[Buy: Tickets to Upcoming Andrew Bird Shows]

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Bright Eyes

Bright Eyes

Year at SXSW: 1999

Year of Breakthrough: 2005

When a festival features 829 showcasing artists (as was the case with SXSW in 1999), it’s understandably difficult for critics to make any concrete predictions about which of those artists might make the biggest impact going forward. With that in mind, let’s give some credit to Kim Mellen of the Austin Chronicle, who filed a dispatch from Conor Oberst’s Bright Eyes set at the Electric Lounge Pavilion that year. After noting that the word-of-mouth crowd was likely lured in more by free Lone Star than by Oberst’s still-nascent indie cache, she ends her review by noting that “if this prodigy doesn’t implode by the time he hits 21, he could front the next revolution in indie rock.” Six years later, Bright Eyes hit the mainstream with the dual release of I’m Wide Awake, It’s Morning and Digital Ash in a Digital Urn, and Oberst was being called the millennial answer to Bob Dylan. Good ear, Kim. Next Lone Star’s on us.

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Okkervil River

Okkervil River

Okkervil River, Photo by Ben Kaye

Year at SXSW: 2000

Year of Breakthrough: 2007

As was the case with Spoon, Okkervil River’s SXSW trajectory offers another example of the festival’s ability to introduce its hometown bands to the curious ears of the rest of the world. In a pre-fest feature in the Austin Chronicle on March 3, 2000, writer Kate X. Messer calls Will Sheff’s band “our town’s new standard bearers for the folk-rock implosion [who manage] to skate that elusive thin line between utter joy and unbearable pain and turn it into manifesto.” Those words still applied to the band a year later, when they were signed by Jagjaguwar after their second SXSW appearance, as well as six years after that, when The Stage Names and its thrillingly maudlin opening track, “Our Life Is Not a Movie or Maybe”, kicked off a string of three albums in a row to hit No. 5 on Billboard’s Indie chart.

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The Polyphonic Spree

The Polyphonic Spree, Photo by Lauren Logan

The Polyphonic Spree, Photo by Lauren Logan

Year at SXSW: 2002

Year of Breakthrough: 2003

The next band under consideration here is also the biggest – literally and, at least for a moment, artistically. The berobed spectacle of The Polyphonic Spree’s two dozen members managed to command the most attention at a SXSW that also featured early appearances by future megastars like Norah Jones, Mastodon, and The Yeah Yeah Yeahs. The Austin Chronicle’s Greg Beets said the band offered “aural [affirmations] that will warm even the most cynical heart” via music “that brings Brian Wilson’s Teenage Symphonies to God from the studio to the dance hall.” One particularly keen early adopter was David Bowie, who tapped the group as a featured act at his edition of London’s Meltdown Festival, as well as openers on the tour for his 2003 record, Reality.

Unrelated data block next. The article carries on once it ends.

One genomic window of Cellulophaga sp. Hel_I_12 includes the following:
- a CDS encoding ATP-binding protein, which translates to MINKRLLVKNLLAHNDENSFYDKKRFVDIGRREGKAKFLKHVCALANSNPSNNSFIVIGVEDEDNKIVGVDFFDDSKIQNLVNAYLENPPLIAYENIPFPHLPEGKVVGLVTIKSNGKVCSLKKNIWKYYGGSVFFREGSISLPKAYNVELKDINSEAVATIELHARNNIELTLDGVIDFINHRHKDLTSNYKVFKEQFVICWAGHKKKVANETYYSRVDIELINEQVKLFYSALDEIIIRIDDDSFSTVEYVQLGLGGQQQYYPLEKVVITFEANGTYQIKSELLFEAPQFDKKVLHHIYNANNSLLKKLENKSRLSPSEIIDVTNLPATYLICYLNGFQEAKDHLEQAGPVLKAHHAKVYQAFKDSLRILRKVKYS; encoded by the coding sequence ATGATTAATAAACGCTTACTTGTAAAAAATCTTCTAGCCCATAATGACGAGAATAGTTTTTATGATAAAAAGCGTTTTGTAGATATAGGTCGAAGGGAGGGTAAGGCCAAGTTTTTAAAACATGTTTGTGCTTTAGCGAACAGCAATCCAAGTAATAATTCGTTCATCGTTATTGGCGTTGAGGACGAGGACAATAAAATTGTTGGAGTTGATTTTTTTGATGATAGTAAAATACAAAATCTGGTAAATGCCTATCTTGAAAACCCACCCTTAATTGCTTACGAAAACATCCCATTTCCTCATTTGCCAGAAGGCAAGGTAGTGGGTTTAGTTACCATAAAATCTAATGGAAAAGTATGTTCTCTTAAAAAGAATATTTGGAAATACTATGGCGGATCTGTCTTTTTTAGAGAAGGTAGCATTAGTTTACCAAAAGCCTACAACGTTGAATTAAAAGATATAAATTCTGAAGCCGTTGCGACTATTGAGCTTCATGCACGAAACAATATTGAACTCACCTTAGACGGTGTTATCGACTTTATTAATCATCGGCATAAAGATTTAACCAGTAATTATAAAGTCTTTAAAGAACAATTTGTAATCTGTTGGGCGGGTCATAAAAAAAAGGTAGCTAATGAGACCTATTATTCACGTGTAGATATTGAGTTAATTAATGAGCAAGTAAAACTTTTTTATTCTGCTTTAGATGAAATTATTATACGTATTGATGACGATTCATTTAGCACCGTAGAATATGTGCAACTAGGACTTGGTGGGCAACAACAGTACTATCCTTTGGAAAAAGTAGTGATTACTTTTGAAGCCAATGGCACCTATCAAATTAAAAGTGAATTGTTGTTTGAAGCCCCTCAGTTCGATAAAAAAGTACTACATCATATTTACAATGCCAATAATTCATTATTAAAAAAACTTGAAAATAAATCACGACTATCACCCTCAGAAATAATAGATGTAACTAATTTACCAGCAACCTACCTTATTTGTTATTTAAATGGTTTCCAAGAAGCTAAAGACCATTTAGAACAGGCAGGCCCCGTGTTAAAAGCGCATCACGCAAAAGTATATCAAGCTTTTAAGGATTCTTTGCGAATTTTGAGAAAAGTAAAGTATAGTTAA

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Sufjan Stevens

Sufjan Stevens, photo by Philip Cosores

Sufjan Stevens, photo by Philip Cosores

Year at SXSW: 2004

Year of Breakthrough: 2005

Even for a festival that defines itself by its combination of volume and quality, the 2004 edition of SXSW stands out. Had you been in attendance that year, you might’ve caught any number of aughts-defining bands on the come up; Franz Ferdinand played only their eighth American show at Buffalo Billiards that year, and bands like The Hold Steady and The Killers also made buzzed-about appearances in advance of albums that would help define the next few years of blog rock. If we could only pick one set to see from that year, though, we’d go with the one from Sufjan Stevens, who arrived at the conference on the strength of his 2003 record, Michigan, and his then-just-released 2004 record, Seven Swans. Stevens was undeniably on his way to hugeness, a fact which would’ve made seeing him in concert before 2005’s Illinois temporarily reshaped the indie landscape into his own baroque image the truest, twee-est treat.

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LCD Soundsystem

lcd soundsystem live album release date

LCD Soundsystem, photo by David Brendan Hall

Year at SXSW: 2005

Year of Breakthrough: 2007

The first time we heard the shouty, hip-shaking goofs of “Daft Punk Is Playing at My House” in 2005, it was impossible to imagine that the band behind them was just a couple of years away from writing the most affecting hipster anthems of the aughts. Though we wouldn’t trade the dancefloor catharsis found in the best moments of 2007’s Sound of Silver and 2010’s This Is Happening, we also wouldn’t turn down the chance to catch LCD Soundsystem at their first peak in 2005. As James Murphy’s artistry grew in strength and stature, his live performances gained perfect-night gravitas but lost some of the edgy, who-cares frivolity that made those early songs bump extra hard. Then again, that first record also contained a song called “Losing My Edge”, so you can’t say we weren’t warned.